Pallawa’ is a traditional Toraja residential complex consisting of a row of dozens of tongkonans (traditional houses) and alang (barns) which still retain the characteristics of the original traditional Toraja architecture. This settlement has existed for more than 230 years.
The authenticity and aging of the traditional building in Pallawa’ can be seen from the bamboo roof which has been overgrown by various types of shrubs such as ferns and orchids. Similarly, building wood, carvings and ornaments that look shabby. But herein lies the grandeur of the classic and sacred Toraja traditional house. The direction of the building is north – south which is arranged from west to east according to ancestral tradition.
Someone named To Madao from the area around Buntu (mountain) Sesean was the first settler in this place. Formerly this place was an uninhabited area because it was called Pallawa’ which is derived from the word “padang pallawangan” which means land that is uninhabited and has no owner.
To Madao then settled there and married Membura Bubun. They have four children namely Ne’ Totaru, Ne’ Nawa, Salombe and Possengon. Ne’ Totaru as the first generation started building tongkonans in Palawa’ around 230 years ago. Then the other descendants of To Madao also built tongkonan so that now dozens of tongkonans have lined up in Palawa’.
Now there are 12 tongkonans facing 18 alang. The tongkonans are:
- Tongkonan Buntu was built by Ne’ Totaru in 1788
- Tongkonan Salassa was built by Salassa in 1800
- Tongkonan Ne’ Niro was built by Ne’ Randan in 1828
- Tongkonan Ne’ Dorre was built by Ne’ Matasik in 1828
- Tongkonan Ne’ Katik was built by Ne’ Pipe in 1828
- Tongkonan Ne’ Sepiah was built by Ne’ Sepiah in 1830
- Tongkonan Ne’ Malle was built by Ne’ Malle in 1845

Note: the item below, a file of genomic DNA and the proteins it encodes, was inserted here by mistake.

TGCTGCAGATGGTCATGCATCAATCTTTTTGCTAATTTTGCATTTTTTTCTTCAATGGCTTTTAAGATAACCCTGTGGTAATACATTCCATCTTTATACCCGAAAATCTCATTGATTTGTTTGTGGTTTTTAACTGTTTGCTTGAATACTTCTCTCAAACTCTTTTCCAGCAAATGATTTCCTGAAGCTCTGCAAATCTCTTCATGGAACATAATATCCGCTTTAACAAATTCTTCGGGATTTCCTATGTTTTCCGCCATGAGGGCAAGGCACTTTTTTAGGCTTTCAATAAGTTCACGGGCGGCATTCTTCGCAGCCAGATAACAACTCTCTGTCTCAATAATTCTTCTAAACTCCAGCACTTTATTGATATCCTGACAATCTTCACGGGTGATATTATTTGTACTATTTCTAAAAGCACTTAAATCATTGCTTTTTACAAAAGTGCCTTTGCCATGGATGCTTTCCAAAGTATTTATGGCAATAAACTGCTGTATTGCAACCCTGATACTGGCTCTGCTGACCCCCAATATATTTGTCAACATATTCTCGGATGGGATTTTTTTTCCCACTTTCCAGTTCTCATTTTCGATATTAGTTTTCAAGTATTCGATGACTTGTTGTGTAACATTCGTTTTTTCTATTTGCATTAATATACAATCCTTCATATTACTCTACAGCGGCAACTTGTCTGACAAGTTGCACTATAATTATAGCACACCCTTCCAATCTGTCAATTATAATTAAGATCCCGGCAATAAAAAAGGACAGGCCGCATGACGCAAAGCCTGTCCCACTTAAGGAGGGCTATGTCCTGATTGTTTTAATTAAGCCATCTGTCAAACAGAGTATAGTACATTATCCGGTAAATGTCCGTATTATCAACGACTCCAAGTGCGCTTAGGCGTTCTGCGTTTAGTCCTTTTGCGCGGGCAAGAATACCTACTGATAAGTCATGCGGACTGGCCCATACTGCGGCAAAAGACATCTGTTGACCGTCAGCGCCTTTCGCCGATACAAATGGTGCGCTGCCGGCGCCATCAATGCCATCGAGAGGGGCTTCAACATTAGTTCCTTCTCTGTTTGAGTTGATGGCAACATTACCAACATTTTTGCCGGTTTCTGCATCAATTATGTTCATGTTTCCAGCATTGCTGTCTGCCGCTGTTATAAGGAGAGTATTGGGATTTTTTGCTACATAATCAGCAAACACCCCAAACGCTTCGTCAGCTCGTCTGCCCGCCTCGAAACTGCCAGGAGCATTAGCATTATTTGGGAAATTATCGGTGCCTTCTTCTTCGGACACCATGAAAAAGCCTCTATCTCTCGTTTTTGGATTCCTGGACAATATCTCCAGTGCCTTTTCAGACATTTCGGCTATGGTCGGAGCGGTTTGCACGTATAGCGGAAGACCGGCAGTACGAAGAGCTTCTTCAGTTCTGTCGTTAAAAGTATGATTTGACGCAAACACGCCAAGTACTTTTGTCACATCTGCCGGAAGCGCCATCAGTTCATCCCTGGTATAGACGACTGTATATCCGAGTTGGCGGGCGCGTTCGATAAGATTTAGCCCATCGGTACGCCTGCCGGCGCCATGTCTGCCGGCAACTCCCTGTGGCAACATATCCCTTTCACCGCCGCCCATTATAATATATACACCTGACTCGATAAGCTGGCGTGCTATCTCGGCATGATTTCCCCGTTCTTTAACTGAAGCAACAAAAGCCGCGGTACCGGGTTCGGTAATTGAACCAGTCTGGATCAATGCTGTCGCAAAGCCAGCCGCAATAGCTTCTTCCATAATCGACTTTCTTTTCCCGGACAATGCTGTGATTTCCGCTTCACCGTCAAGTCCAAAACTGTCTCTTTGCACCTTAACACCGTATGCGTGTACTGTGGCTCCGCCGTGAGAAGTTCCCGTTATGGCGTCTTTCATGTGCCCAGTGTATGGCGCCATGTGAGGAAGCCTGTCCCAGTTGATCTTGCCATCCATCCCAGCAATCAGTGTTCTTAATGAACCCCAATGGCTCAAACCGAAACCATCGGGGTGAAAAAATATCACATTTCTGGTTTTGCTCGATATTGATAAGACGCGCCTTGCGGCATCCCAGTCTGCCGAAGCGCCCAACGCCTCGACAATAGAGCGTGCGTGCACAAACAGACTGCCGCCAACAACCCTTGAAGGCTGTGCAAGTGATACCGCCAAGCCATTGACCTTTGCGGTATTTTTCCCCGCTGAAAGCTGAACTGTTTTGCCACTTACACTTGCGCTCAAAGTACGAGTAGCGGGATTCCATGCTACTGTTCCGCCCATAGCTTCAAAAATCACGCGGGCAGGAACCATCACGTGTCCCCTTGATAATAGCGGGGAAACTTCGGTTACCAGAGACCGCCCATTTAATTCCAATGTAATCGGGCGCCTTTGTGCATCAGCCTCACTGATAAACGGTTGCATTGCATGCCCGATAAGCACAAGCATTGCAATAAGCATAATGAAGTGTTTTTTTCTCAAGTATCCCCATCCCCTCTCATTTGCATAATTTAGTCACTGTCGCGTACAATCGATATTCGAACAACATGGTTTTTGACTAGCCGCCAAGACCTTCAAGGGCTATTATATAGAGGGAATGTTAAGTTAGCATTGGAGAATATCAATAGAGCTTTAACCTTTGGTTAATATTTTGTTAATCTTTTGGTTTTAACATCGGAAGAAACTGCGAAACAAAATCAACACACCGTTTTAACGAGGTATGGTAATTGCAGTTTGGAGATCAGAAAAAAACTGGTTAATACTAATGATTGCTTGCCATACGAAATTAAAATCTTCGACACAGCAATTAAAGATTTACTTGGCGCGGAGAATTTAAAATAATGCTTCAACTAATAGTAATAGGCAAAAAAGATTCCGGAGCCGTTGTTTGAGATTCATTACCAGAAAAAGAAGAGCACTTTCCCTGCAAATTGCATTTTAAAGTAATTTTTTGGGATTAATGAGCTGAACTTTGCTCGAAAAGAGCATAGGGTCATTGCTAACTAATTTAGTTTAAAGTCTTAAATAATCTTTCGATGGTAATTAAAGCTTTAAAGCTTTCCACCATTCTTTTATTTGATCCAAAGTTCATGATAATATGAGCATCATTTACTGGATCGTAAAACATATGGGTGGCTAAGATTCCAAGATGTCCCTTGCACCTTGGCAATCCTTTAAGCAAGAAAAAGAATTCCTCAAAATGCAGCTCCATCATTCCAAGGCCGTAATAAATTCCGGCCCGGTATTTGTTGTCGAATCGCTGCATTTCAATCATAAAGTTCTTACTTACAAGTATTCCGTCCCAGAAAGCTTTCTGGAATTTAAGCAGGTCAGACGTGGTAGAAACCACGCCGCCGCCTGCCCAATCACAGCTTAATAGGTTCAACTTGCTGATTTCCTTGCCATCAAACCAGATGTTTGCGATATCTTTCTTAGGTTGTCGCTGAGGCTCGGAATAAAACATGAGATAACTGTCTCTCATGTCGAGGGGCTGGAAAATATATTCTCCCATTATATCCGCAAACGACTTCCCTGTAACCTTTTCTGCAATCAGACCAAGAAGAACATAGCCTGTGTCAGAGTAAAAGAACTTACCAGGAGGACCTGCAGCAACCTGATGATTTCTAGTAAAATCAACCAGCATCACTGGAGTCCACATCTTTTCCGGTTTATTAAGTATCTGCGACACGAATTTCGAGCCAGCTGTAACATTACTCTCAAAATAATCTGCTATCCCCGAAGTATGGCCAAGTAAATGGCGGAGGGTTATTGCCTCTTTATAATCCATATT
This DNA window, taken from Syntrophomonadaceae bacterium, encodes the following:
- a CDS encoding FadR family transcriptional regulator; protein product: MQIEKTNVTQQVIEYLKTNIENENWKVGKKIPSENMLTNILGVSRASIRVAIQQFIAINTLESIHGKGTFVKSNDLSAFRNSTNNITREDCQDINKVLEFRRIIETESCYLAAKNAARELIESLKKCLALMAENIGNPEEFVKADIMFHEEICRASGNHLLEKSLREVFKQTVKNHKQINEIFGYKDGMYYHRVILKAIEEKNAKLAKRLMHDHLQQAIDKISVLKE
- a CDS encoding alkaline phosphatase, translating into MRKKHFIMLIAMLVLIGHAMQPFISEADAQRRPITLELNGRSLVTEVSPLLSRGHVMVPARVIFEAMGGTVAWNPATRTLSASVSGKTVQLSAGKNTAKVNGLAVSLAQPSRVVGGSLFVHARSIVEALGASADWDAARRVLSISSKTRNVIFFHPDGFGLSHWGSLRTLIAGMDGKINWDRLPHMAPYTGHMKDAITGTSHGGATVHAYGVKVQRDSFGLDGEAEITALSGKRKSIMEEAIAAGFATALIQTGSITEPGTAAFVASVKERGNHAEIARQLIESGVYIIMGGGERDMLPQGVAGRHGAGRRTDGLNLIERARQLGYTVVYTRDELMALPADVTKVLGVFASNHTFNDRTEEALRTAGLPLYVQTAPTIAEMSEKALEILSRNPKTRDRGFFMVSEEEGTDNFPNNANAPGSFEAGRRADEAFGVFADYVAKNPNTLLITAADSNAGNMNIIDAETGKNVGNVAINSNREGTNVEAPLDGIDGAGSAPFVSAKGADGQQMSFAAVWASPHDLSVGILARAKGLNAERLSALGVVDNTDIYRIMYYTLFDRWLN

- Tongkonan Ne’ Babu’ was built by Ne’ Babu’ in 1850
- Tongkonan Bamba was built in 1852
- Tongkonan Babba-Babba was built in 1960
- Tongkonan Sasana Budaya was built in 1975
Tongkonan Salassa plays the role of a tongkonan layuk while the Tongkonan Buntu has the status of a tongkonan pekaindoran. In the tongkonan hierarchy in Toraja, the Tongkonan Layuk is the highest where it is the birthplace of various customary rules in a society. Tongkonan Pekaindoran occupies the second position as the executor of these rules.
In a traditional Toraja settlement complex there are various elements which constitute a unity, namely tongkonan, alang (granary), rante (ceremonial place), liang (burial), bamboo forest, rice fields and gardens.
Rante in Pallawa’ is located not far from the location of the tongkonan called rante Pa’padanunan. There stood dozens of simbuang (menhir) in various sizes. While liang are located in Tiroallo and Kamandi. Bamboo forests and gardens surround the tongkonan complex.
Pallawa’ is located about 12 km north of the city of Rantepao, located in the Village of Palawa’, Sesean sub-district, North Toraja. Palawa’ site is declared as a relic of ancient times whose existence is protected by the law on Cultural Heritage and Archeology.
Reference : Bibliography 074